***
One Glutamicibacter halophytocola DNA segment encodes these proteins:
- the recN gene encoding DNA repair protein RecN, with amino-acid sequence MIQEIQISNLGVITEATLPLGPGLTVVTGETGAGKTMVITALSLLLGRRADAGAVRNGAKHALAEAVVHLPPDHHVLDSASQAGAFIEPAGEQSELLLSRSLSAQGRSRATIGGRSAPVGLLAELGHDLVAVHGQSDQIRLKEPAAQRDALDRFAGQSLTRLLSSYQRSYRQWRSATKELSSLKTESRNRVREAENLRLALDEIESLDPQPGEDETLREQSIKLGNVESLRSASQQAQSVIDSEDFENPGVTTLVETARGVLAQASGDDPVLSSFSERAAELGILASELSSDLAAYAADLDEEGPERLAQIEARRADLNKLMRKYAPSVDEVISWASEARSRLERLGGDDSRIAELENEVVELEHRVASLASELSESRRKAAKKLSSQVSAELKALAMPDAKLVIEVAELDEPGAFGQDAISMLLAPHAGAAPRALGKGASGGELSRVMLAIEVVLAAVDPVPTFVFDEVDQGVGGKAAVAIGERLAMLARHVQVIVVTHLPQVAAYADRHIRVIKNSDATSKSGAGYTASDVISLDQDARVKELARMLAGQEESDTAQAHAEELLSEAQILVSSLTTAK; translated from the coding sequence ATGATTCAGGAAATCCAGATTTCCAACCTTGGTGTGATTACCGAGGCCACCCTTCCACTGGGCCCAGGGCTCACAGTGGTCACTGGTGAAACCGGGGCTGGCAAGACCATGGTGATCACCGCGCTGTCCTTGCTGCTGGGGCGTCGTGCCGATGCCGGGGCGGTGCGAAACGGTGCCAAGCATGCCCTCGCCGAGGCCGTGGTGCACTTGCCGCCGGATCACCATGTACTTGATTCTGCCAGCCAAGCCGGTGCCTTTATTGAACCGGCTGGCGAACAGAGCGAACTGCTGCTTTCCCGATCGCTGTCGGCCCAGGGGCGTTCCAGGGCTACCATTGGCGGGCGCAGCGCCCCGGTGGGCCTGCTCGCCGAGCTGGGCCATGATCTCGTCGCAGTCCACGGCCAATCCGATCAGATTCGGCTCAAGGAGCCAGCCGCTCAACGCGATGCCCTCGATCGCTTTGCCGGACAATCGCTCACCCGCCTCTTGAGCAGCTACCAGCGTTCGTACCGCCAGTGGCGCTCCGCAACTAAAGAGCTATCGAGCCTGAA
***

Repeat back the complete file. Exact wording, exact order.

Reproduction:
One Glutamicibacter halophytocola DNA segment encodes these proteins:
- the recN gene encoding DNA repair protein RecN, with amino-acid sequence MIQEIQISNLGVITEATLPLGPGLTVVTGETGAGKTMVITALSLLLGRRADAGAVRNGAKHALAEAVVHLPPDHHVLDSASQAGAFIEPAGEQSELLLSRSLSAQGRSRATIGGRSAPVGLLAELGHDLVAVHGQSDQIRLKEPAAQRDALDRFAGQSLTRLLSSYQRSYRQWRSATKELSSLKTESRNRVREAENLRLALDEIESLDPQPGEDETLREQSIKLGNVESLRSASQQAQSVIDSEDFENPGVTTLVETARGVLAQASGDDPVLSSFSERAAELGILASELSSDLAAYAADLDEEGPERLAQIEARRADLNKLMRKYAPSVDEVISWASEARSRLERLGGDDSRIAELENEVVELEHRVASLASELSESRRKAAKKLSSQVSAELKALAMPDAKLVIEVAELDEPGAFGQDAISMLLAPHAGAAPRALGKGASGGELSRVMLAIEVVLAAVDPVPTFVFDEVDQGVGGKAAVAIGERLAMLARHVQVIVVTHLPQVAAYADRHIRVIKNSDATSKSGAGYTASDVISLDQDARVKELARMLAGQEESDTAQAHAEELLSEAQILVSSLTTAK; translated from the coding sequence ATGATTCAGGAAATCCAGATTTCCAACCTTGGTGTGATTACCGAGGCCACCCTTCCACTGGGCCCAGGGCTCACAGTGGTCACTGGTGAAACCGGGGCTGGCAAGACCATGGTGATCACCGCGCTGTCCTTGCTGCTGGGGCGTCGTGCCGATGCCGGGGCGGTGCGAAACGGTGCCAAGCATGCCCTCGCCGAGGCCGTGGTGCACTTGCCGCCGGATCACCATGTACTTGATTCTGCCAGCCAAGCCGGTGCCTTTATTGAACCGGCTGGCGAACAGAGCGAACTGCTGCTTTCCCGATCGCTGTCGGCCCAGGGGCGTTCCAGGGCTACCATTGGCGGGCGCAGCGCCCCGGTGGGCCTGCTCGCCGAGCTGGGCCATGATCTCGTCGCAGTCCACGGCCAATCCGATCAGATTCGGCTCAAGGAGCCAGCCGCTCAACGCGATGCCCTCGATCGCTTTGCCGGACAATCGCTCACCCGCCTCTTGAGCAGCTACCAGCGTTCGTACCGCCAGTGGCGCTCCGCAACTAAAGAGCTATCGAGCCTGAA